Any twist or subversion on iconic tropes such as the Chosen One or the Prophesy will be appreciated by a well-read reader and any seasoned fantasy publisher – Denis Villeneuve’s recent film Blade Runner 2049 had an eye-opening twist on the well-trodden ‘Chosen One’ path. You can find a handy list of popular tropes here to get your imagination firing!

What could you do with yours?

 

Now is the time to publish fantasy fiction

The Novelry as a company specializes in science fiction and fantasy submissions to literary agents

There’s never been a better time to write fantasy fiction, or a more exciting period of fantasy publishing.

It’s a huge world to explore, from epic fantasy to urban fantasy, and often drawing on other genres like historical fiction and science fiction too. You can even write romance novels in the fantasy genre – as some of our own writing coaches can attest!

The genre offers the opportunity to say something about the world we live in, but to tell it through the thin veil of allegory. It’s one step removed from our society, and often escapist and joyous in its imagery, but almost always revealing and startlingly relevant about people and history and where we’re going next.

There’s never been a better time to write fantasy fiction, or a more exciting period of fantasy publishing.

Towards science fiction and fantasy literary agents

our science fiction fantasy course begins with the classic course

If you’re writing fantasy, you’ll find our famous Classic Course will inspire you to put that story on steroids. You’ll mine your own fiction passions and pair your interests with the archetypes, tropes and techniques of the all-time bestsellers. That way, we can support you through your world-building and story-planning as you prepare to write a fierce fantasy!

Join us on The Book in a Year Plan which begins with the Classic Course and will see you all the way through completing your first novel as you scope out your series with our expert author and editor speculative fiction coaching team. You’ll have the manuscript for your fantasy novel ready to send to fantasy book publishing companies by the end of the year! We can even help you find the literary agent that knows how to get your fantasy books on the shelves and in the hands of eagerly-awaiting readers.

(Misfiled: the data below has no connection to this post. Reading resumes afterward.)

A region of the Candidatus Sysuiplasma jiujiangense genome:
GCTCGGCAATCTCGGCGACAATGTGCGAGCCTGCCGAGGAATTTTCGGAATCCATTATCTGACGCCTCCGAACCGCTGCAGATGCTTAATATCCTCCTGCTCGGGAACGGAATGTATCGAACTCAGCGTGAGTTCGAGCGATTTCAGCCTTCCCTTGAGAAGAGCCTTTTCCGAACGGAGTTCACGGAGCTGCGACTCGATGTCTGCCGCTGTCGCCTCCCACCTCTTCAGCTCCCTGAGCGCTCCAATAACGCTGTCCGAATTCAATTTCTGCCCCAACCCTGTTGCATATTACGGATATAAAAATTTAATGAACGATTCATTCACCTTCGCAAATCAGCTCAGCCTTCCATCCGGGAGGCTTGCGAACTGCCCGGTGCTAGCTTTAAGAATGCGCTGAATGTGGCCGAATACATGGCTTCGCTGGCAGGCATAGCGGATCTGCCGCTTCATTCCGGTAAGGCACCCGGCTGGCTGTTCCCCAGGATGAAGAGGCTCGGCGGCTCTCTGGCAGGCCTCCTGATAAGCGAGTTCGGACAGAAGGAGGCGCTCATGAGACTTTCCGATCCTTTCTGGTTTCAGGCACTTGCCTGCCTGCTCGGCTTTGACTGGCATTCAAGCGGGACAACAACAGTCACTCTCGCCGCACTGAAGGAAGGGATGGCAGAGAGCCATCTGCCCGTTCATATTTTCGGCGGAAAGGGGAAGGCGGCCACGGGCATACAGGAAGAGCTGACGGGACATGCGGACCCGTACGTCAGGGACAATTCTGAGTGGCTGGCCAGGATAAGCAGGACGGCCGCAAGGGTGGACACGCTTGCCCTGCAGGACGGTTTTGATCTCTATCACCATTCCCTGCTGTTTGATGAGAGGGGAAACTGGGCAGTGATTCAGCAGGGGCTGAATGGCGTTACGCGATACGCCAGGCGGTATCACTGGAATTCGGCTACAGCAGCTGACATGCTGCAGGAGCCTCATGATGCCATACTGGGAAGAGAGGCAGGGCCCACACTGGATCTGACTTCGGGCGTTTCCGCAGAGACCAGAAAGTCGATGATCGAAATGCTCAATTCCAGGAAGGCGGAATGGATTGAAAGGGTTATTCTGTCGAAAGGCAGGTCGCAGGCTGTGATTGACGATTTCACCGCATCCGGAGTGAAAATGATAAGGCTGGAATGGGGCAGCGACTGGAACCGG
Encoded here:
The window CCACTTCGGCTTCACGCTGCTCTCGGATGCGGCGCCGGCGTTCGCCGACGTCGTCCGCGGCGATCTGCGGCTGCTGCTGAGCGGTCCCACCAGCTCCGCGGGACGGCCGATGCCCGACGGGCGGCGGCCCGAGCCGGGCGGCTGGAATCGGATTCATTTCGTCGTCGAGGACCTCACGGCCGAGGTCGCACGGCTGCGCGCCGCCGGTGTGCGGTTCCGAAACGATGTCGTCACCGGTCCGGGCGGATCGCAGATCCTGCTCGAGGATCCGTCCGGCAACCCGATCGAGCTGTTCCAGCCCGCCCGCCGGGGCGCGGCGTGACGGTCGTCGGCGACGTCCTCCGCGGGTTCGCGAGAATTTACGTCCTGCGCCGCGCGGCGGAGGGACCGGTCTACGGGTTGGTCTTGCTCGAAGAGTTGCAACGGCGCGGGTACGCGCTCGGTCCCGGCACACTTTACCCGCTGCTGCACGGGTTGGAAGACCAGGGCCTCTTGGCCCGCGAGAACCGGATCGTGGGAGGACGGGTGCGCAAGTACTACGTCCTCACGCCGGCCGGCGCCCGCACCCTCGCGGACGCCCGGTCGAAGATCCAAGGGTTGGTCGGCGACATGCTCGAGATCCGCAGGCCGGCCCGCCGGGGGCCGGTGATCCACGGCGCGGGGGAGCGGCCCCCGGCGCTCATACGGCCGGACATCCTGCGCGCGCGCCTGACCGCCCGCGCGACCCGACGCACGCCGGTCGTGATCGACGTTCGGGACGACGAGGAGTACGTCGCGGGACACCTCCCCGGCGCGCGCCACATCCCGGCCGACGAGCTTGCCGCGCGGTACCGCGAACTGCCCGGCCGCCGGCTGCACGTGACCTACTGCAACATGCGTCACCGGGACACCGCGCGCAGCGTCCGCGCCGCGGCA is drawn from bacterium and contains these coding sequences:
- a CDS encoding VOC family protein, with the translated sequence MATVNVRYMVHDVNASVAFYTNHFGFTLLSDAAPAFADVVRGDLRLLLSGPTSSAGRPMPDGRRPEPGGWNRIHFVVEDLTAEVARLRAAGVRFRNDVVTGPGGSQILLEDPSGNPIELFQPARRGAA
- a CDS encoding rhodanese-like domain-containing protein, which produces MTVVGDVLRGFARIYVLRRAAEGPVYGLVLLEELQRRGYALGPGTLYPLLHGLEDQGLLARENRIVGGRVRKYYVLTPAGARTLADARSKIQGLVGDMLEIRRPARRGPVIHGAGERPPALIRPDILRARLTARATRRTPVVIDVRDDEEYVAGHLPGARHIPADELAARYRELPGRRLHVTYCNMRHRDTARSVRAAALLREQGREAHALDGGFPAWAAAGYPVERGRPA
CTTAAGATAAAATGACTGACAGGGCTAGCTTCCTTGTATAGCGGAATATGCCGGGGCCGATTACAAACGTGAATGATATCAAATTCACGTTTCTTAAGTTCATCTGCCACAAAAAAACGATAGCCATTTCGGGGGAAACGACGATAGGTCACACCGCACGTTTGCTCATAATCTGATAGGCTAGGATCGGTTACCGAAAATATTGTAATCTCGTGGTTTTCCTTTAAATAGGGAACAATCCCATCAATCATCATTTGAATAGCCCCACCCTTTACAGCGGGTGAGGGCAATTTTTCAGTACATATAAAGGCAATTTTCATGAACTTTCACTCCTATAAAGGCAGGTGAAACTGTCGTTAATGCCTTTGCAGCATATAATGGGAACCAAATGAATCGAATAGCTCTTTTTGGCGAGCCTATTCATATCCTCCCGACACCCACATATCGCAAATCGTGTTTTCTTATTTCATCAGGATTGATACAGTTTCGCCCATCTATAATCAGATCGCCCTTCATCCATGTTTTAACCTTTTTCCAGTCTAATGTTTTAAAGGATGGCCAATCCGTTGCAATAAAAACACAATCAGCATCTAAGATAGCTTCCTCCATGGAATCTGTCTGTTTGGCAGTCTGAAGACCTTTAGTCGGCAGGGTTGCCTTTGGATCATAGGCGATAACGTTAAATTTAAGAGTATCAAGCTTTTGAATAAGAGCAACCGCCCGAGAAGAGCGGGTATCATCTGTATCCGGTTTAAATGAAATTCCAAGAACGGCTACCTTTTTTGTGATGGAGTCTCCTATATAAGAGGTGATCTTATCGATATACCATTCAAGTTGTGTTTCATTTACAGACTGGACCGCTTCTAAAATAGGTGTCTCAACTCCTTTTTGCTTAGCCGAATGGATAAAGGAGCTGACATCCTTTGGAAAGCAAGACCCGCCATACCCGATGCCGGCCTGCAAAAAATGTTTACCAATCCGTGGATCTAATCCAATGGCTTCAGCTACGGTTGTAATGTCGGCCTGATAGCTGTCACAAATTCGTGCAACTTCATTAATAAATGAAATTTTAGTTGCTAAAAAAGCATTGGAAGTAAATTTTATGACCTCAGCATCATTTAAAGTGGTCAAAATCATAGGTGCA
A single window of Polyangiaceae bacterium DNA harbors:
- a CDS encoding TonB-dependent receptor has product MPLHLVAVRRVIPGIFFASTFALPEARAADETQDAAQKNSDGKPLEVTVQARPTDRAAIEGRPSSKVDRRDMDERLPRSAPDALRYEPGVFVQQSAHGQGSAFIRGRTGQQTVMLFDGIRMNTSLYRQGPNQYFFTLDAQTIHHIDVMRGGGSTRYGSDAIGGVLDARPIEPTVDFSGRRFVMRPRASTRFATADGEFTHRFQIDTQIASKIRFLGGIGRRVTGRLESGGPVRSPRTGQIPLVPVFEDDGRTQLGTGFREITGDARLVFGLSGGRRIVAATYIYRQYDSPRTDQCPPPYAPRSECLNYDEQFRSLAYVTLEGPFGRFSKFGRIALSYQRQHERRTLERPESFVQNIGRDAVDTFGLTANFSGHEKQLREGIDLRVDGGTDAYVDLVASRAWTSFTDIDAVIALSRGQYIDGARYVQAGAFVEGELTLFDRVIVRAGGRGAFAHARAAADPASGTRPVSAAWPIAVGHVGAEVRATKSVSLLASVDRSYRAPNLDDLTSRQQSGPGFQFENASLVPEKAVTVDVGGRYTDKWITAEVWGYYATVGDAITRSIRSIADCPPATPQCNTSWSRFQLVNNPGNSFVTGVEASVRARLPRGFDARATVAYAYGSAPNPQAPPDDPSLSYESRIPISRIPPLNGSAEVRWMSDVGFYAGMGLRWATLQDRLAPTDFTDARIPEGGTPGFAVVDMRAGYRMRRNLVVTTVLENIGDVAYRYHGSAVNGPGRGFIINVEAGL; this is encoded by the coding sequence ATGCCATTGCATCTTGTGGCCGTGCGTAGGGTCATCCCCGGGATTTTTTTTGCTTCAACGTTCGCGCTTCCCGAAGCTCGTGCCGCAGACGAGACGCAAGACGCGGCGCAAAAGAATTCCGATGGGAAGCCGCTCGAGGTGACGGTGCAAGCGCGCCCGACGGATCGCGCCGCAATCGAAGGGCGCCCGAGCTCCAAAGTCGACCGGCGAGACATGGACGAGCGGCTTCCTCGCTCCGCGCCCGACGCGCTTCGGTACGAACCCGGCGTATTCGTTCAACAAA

A good literary agent who specialises in science fiction and fantasy will know the publishing world, from the small independent publisher through to the major players in the publishing industry, and will work with young adult books and manuscripts for an adult audience too. Our team of publishing professionals at The Novelry have been editors in the publishing industry at publishing houses like Titan Books, Orion and Gollancz, so our literary agency partners look forward to the genre fiction submissions they recommend. 

 


 
 
 
katie khan asks the question can creative writing be taught

Katie Khan

Author Tutor at The Novelry

Katie Khan is the author of two speculative fiction novels. Her debut novel Hold Back the Stars was translated into 22 languages and is being adapted for film by the producers of Stranger Things. Katie tutors writers tackling speculative, science fiction and fantasy as well as YA fiction at The Novelry.

 

 


Share this article

Find your course

We take beginners and experienced authors all the way from an inkling of an idea to a book in a year and on towards literary agency representation with our online creative writing courses.

Start today!

Subscribe to the blog

Sign up to get the Sunday paper for writers to your inbox.



Subscribe

Recent blogs

Narrative Perspective

Jan 08, 2023

Writing Tips From Authors

Jan 01, 2023

How to Write A Book

Dec 25, 2022